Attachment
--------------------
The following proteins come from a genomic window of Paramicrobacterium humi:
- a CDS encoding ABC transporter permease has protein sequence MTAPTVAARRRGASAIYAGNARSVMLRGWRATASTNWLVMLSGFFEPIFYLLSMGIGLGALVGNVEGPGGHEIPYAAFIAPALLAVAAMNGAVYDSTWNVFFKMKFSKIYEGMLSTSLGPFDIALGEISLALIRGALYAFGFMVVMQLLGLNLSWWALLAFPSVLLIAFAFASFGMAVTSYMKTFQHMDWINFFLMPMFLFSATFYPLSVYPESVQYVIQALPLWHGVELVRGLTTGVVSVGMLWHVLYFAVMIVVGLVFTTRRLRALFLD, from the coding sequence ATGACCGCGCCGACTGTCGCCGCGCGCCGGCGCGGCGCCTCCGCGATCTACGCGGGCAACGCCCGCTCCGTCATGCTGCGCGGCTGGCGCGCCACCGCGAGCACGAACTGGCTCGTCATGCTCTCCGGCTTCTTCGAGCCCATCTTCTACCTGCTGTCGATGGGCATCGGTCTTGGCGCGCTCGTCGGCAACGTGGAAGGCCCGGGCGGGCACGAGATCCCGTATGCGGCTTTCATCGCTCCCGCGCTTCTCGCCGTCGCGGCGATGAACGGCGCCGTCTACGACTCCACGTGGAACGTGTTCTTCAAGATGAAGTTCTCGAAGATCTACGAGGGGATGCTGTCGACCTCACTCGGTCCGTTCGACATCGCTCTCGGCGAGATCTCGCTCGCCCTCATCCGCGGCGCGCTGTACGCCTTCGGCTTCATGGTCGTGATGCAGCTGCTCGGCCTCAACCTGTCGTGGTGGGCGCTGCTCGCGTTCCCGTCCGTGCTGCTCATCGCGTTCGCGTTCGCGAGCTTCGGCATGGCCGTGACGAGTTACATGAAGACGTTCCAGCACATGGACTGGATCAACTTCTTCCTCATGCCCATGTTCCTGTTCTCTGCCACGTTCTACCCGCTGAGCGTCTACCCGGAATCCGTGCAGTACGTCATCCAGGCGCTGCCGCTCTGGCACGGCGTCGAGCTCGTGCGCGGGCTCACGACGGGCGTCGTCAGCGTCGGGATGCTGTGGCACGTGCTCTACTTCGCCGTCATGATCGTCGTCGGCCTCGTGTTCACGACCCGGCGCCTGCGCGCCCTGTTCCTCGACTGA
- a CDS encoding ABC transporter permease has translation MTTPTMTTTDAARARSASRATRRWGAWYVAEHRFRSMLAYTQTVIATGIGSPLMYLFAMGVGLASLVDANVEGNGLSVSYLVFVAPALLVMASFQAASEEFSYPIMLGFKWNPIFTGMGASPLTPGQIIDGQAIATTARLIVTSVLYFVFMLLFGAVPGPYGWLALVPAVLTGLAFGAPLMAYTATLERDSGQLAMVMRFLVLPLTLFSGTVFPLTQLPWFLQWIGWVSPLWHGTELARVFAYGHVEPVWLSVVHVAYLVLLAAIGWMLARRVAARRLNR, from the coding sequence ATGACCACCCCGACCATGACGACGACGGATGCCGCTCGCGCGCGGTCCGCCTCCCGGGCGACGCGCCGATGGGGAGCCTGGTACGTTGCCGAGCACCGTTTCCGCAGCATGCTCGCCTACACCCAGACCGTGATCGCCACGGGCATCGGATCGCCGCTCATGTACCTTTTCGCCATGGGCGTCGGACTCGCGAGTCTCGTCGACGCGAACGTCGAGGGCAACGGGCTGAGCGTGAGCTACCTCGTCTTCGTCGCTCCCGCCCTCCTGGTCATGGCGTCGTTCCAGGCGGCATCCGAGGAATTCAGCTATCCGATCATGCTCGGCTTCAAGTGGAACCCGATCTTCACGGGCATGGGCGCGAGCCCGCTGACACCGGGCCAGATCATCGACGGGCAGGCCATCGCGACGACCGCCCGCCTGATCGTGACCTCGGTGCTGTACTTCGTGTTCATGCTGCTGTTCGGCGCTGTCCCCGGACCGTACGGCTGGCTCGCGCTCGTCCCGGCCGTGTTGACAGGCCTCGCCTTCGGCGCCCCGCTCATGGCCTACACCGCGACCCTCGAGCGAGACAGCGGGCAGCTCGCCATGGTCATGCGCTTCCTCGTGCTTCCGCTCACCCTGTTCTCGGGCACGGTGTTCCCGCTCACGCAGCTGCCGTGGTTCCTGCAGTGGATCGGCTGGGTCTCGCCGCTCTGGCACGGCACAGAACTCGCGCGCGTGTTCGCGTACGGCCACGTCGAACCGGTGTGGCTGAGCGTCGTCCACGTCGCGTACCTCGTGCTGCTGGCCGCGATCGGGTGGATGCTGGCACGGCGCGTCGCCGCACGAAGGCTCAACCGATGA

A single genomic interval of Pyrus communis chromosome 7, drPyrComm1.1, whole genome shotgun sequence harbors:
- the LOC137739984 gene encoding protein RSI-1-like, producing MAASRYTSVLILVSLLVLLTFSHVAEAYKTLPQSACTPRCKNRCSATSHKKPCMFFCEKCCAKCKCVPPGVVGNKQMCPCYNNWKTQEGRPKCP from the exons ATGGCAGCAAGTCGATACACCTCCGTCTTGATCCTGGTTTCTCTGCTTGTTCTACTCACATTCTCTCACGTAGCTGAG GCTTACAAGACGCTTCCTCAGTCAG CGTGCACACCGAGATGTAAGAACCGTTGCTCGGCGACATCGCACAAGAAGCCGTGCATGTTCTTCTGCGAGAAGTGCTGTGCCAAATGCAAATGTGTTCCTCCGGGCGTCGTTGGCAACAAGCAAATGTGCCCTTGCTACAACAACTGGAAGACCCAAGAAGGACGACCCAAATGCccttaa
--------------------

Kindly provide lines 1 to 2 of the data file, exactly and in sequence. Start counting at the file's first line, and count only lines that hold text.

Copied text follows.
The following proteins come from a genomic window of Paramicrobacterium humi:
- a CDS encoding ABC transporter permease has protein sequence MTAPTVAARRRGASAIYAGNARSVMLRGWRATASTNWLVMLSGFFEPIFYLLSMGIGLGALVGNVEGPGGHEIPYAAFIAPALLAVAAMNGAVYDSTWNVFFKMKFSKIYEGMLSTSLGPFDIALGEISLALIRGALYAFGFMVVMQLLGLNLSWWALLAFPSVLLIAFAFASFGMAVTSYMKTFQHMDWINFFLMPMFLFSATFYPLSVYPESVQYVIQALPLWHGVELVRGLTTGVVSVGMLWHVLYFAVMIVVGLVFTTRRLRALFLD, from the coding sequence ATGACCGCGCCGACTGTCGCCGCGCGCCGGCGCGGCGCCTCCGCGATCTACGCGGGCAACGCCCGCTCCGTCATGCTGCGCGGCTGGCGCGCCACCGCGAGCACGAACTGGCTCGTCATGCTCTCCGGCTTCTTCGAGCCCATCTTCTACCTGCTGTCGATGGGCATCGGTCTTGGCGCGCTCGTCGGCAACGTGGAAGGCCCGGGCGGGCACGAGATCCCGTATGCGGCTTTCATCGCTCCCGCGCTTCTCGCCGTCGCGGCGATGAACGGCGCCGTCTACGACTCCACGTGGAACGTGTTCTTCAAGATGAAGTTCTCGAAGATCTACGAGGGGATGCTGTCGACCTCACTCGGTCCGTTCGACATCGCTCTCGGCGAGATCTCGCTCGCCCTCATCCGCGGCGCGCTGTACGCCTTCGGCTTCATGGTCGTGATGCAGCTGCTCGGCCTCAACCTGTCGTGGTGGGCGCTGCTCGCGTTCCCGTCCGTGCTGCTCATCGCGTTCGCGTTCGCGAGCTTCGGCATGGCCGTGACGAGTTACATGAAGACGTTCCAGCACATGGACTGGATCAACTTCTTCCTCATGCCCATGTTCCTGTTCTCTGCCACGTTCTACCCGCTGAGCGTCTACCCGGAATCCGTGCAGTACGTCATCCAGGCGCTGCCGCTCTGGCACGGCGTCGAGCTCGTGCGCGGGCTCACGACGGGCGTCGTCAGCGTCGGGATGCTGTGGCACGTGCTCTACTTCGCCGTCATGATCGTCGTCGGCCTCGTGTTCACGACCCGGCGCCTGCGCGCCCTGTTCCTCGACTGA